Thursday, March 24, 2011

The ten things everyone should know about science

Here's an interesting list from the Financial Times of the ten things everyone should know about science.

An excerpt:
Scientists have been complaining for decades that, while they would be ashamed to admit knowing nothing about Jane Austen’s novels, literary colleagues can get away with total ignorance of relativity and quantum theory. As Larry Summers noted on his installation as Harvard University president in 2001, students rarely admit to never having read a Shakespeare play but find it “acceptable not to know a gene from a chromosome or the meaning of exponential growth”. ...

Inevitably, such a list is somewhat arbitrary. Concepts that just missed the top 10 include risk, plate tectonics and the laws of thermodynamics. But compiling this list was simpler and less contentious than, say, choosing the best 20th-century novels – let alone the most important concepts in literature – because fewer candidates are available for selection, and there is more agreement among scientists than literary critics about what really matters.

Indeed, I've seen many lists of the essentials when it comes to literary matters, but I think this is the first I've seen about science. And these days, it's far more important to be scientifically literate, I'd say. You really can't be an informed citizen - especially if you actually plan to vote, as every citizen should - without some basic knowledge of science.

And frankly, I'm often astonished at the levels of scientific ignorance in America. Even politicians - maybe especially politicians - regularly show that they don't have the slightest understanding of even the basics of science. How can that be, in one of the most technologically developed nations on Earth?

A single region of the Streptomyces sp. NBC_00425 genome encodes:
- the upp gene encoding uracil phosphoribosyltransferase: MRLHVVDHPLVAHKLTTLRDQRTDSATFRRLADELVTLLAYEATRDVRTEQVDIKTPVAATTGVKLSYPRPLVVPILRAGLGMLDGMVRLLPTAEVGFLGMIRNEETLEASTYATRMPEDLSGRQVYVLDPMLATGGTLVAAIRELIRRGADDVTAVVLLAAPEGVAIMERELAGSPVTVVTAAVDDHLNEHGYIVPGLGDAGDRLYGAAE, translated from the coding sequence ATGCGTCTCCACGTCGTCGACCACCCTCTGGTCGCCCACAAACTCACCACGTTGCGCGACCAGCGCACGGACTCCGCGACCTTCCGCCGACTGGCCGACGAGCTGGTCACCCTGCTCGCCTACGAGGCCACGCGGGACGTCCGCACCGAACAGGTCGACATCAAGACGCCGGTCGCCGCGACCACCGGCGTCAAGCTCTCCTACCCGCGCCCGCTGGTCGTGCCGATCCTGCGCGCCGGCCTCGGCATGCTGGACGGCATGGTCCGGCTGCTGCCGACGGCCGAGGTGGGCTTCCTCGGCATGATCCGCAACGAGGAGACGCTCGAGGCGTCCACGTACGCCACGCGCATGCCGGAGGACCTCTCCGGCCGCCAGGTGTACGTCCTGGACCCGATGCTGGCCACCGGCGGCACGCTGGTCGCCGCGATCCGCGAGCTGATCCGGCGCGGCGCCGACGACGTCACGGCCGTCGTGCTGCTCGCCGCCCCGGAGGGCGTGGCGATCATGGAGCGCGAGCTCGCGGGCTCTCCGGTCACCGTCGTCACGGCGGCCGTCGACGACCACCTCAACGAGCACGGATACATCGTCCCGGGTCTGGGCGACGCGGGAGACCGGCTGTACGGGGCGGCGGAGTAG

Heck, in the GOP, at least, politicians are often proud of their ignorance. Well, you don't want to be one of those elites, do you? And if you actually understood science, you might have to accept some things that you really don't want to believe.

Here's an example from that festering sewer of ignorance, the Texas legislature:
Bill Zedler: Evolutionists will go "Oh, it just happened by chance." ... When was the last time we've seen someone go into a windstorm or a tornado or any other kind of natural disaster, and say "Guess what? That windstorm just created a watch."

Zedler might as well have "scientific idiot" tattooed on his forehead, since he just demonstrated that he doesn't know the very first thing about evolution. This is something he should have learned in grade school!

You can't be an informed citizen with this degree of ignorance. But apparently you can be a Republican politician. And don't think this is just Texas, either. If the 2012 Republican presidential candidates have any better understanding, you can bet they won't admit it.

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